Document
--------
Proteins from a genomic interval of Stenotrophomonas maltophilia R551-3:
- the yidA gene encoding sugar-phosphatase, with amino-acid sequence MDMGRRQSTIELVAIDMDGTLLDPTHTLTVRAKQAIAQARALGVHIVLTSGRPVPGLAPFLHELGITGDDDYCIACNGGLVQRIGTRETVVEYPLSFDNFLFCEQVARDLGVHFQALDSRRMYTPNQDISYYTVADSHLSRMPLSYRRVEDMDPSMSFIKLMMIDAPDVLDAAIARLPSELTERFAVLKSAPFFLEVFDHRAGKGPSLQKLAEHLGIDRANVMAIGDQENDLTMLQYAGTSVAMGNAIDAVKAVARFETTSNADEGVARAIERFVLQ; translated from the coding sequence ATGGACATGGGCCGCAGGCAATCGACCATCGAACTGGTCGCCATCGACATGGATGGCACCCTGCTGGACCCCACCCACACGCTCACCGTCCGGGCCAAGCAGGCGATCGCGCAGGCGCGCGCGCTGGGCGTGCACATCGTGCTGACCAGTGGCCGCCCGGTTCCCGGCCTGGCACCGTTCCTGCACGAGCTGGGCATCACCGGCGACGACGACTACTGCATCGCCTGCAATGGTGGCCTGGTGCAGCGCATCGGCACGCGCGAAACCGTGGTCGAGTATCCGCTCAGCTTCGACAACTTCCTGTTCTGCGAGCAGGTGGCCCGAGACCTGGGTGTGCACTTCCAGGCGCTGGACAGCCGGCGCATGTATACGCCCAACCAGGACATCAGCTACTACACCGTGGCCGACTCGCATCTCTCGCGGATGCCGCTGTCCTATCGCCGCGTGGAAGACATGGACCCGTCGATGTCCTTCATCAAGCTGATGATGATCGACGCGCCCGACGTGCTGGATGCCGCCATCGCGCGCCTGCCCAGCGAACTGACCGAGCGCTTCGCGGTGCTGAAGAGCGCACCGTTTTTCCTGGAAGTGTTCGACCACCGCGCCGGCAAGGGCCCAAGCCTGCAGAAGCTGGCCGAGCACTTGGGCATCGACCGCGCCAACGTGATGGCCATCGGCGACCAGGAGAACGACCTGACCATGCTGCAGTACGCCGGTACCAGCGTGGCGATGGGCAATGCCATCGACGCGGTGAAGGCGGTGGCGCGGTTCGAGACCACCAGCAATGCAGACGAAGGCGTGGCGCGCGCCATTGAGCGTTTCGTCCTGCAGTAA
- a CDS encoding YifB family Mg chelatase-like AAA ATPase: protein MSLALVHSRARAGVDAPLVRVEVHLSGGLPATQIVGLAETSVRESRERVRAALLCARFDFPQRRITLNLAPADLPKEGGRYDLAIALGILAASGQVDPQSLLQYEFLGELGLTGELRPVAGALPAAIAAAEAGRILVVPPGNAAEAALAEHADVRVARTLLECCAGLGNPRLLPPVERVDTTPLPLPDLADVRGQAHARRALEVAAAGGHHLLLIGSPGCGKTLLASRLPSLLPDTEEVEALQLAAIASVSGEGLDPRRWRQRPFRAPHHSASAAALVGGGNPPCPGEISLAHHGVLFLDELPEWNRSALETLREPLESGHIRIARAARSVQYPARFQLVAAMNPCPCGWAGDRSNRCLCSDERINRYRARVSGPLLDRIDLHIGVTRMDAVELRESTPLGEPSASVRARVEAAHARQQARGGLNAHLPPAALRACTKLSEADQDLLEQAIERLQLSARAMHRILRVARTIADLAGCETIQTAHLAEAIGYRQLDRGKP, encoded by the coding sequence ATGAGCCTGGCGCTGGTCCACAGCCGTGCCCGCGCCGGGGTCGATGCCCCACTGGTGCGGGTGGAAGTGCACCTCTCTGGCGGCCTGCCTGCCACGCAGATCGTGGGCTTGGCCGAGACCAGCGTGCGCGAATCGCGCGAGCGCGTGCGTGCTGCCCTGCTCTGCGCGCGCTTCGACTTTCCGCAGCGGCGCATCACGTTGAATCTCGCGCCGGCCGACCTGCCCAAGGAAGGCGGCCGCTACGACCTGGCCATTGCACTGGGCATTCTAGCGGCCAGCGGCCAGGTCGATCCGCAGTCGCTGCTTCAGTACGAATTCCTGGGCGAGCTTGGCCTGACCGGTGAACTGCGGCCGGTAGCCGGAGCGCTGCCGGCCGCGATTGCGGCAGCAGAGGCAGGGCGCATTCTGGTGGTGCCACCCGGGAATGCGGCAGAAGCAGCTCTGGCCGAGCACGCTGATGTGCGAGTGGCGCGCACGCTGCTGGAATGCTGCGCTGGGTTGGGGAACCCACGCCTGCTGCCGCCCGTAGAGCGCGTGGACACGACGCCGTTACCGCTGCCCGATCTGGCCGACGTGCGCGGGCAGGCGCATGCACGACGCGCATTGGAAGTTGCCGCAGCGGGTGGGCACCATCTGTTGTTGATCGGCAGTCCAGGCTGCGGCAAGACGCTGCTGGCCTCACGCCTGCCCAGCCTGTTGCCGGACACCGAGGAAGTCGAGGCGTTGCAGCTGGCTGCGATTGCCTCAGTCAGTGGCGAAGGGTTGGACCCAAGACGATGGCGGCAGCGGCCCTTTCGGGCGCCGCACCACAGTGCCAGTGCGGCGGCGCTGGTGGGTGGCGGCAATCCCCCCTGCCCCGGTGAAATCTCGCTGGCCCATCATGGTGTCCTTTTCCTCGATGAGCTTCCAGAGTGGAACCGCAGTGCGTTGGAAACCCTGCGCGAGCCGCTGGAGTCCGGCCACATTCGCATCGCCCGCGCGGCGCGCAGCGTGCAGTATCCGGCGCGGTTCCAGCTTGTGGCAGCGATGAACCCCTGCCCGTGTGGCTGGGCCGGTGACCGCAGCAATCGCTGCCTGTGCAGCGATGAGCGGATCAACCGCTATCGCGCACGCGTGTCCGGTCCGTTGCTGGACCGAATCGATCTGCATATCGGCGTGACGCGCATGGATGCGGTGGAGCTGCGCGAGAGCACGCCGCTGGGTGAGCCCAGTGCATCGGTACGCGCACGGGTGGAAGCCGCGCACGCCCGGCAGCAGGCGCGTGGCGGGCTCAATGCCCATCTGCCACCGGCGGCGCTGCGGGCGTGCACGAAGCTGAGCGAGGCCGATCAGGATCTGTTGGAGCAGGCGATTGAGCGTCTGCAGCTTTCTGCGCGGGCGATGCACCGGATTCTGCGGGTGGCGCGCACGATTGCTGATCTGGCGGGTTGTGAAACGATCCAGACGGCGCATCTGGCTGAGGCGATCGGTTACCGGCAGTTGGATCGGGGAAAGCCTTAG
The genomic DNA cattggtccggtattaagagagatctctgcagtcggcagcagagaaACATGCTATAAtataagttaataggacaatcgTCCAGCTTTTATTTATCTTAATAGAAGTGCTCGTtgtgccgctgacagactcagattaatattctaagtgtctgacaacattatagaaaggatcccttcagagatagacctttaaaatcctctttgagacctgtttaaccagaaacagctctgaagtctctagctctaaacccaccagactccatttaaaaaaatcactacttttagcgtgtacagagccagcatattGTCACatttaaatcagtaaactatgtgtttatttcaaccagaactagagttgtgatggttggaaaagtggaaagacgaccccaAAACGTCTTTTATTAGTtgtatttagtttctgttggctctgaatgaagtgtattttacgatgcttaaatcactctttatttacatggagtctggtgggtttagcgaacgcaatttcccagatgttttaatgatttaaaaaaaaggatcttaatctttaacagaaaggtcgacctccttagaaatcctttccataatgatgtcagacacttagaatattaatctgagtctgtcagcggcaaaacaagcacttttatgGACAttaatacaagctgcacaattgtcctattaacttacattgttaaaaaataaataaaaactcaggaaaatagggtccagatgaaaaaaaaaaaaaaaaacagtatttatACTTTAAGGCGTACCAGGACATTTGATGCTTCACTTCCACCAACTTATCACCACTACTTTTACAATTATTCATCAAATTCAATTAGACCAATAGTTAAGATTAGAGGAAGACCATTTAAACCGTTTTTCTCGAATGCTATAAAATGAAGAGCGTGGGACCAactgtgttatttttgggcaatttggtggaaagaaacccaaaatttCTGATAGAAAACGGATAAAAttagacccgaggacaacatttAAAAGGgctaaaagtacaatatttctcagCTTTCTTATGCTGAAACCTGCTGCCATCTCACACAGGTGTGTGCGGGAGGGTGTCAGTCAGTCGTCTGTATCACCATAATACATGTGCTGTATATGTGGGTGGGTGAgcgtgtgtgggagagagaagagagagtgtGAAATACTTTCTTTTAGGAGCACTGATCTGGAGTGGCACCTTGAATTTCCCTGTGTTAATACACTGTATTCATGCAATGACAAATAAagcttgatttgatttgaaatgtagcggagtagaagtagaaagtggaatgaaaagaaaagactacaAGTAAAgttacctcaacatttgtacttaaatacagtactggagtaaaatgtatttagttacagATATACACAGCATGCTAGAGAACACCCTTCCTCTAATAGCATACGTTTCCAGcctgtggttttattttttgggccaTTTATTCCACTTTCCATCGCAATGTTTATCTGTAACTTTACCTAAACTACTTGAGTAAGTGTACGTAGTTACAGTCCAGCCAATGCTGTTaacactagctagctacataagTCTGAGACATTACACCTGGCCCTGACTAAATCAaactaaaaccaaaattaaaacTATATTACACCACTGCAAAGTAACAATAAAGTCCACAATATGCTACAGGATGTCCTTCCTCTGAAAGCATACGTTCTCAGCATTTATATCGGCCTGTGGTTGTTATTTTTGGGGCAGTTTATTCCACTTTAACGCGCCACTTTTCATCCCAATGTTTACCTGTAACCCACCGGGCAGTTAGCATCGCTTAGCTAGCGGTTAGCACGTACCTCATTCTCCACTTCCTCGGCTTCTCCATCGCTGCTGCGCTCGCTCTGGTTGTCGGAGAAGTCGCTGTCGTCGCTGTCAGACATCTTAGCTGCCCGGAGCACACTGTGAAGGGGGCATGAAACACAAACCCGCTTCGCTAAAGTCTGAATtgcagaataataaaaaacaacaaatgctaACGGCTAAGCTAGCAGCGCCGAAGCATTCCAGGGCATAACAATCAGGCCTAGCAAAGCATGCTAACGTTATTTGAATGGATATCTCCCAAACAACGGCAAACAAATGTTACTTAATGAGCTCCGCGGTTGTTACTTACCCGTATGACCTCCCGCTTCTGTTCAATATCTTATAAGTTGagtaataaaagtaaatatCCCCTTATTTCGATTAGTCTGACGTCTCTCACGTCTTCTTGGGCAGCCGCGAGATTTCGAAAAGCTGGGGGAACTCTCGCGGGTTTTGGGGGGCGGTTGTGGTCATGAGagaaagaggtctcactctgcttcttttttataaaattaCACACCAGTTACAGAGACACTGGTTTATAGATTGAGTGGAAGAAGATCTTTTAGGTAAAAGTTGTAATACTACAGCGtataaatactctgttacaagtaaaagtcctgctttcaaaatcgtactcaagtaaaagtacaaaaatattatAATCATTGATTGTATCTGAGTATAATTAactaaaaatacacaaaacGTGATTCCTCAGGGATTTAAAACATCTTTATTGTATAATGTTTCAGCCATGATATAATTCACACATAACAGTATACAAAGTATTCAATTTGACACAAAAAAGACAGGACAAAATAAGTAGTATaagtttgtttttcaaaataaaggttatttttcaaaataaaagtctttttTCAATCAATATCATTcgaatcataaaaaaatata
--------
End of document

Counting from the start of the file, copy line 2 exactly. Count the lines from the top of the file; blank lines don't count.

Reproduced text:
- the yidA gene encoding sugar-phosphatase, with amino-acid sequence MDMGRRQSTIELVAIDMDGTLLDPTHTLTVRAKQAIAQARALGVHIVLTSGRPVPGLAPFLHELGITGDDDYCIACNGGLVQRIGTRETVVEYPLSFDNFLFCEQVARDLGVHFQALDSRRMYTPNQDISYYTVADSHLSRMPLSYRRVEDMDPSMSFIKLMMIDAPDVLDAAIARLPSELTERFAVLKSAPFFLEVFDHRAGKGPSLQKLAEHLGIDRANVMAIGDQENDLTMLQYAGTSVAMGNAIDAVKAVARFETTSNADEGVARAIERFVLQ; translated from the coding sequence ATGGACATGGGCCGCAGGCAATCGACCATCGAACTGGTCGCCATCGACATGGATGGCACCCTGCTGGACCCCACCCACACGCTCACCGTCCGGGCCAAGCAGGCGATCGCGCAGGCGCGCGCGCTGGGCGTGCACATCGTGCTGACCAGTGGCCGCCCGGTTCCCGGCCTGGCACCGTTCCTGCACGAGCTGGGCATCACCGGCGACGACGACTACTGCATCGCCTGCAATGGTGGCCTGGTGCAGCGCATCGGCACGCGCGAAACCGTGGTCGAGTATCCGCTCAGCTTCGACAACTTCCTGTTCTGCGAGCAGGTGGCCCGAGACCTGGGTGTGCACTTCCAGGCGCTGGACAGCCGGCGCATGTATACGCCCAACCAGGACATCAGCTACTACACCGTGGCCGACTCGCATCTCTCGCGGATGCCGCTGTCCTATCGCCGCGTGGAAGACATGGACCCGTCGATGTCCTTCATCAAGCTGATGATGATCGACGCGCCCGACGTGCTGGATGCCGCCATCGCGCGCCTGCCCAGCGAACTGACCGAGCGCTTCGCGGTGCTGAAGAGCGCACCGTTTTTCCTGGAAGTGTTCGACCACCGCGCCGGCAAGGGCCCAAGCCTGCAGAAGCTGGCCGAGCACTTGGGCATCGACCGCGCCAACGTGATGGCCATCGGCGACCAGGAGAACGACCTGACCATGCTGCAGTACGCCGGTACCAGCGTGGCGATGGGCAATGCCATCGACGCGGTGAAGGCGGTGGCGCGGTTCGAGACCACCAGCAATGCAGACGAAGGCGTGGCGCGCGCCATTGAGCGTTTCGTCCTGCAGTAA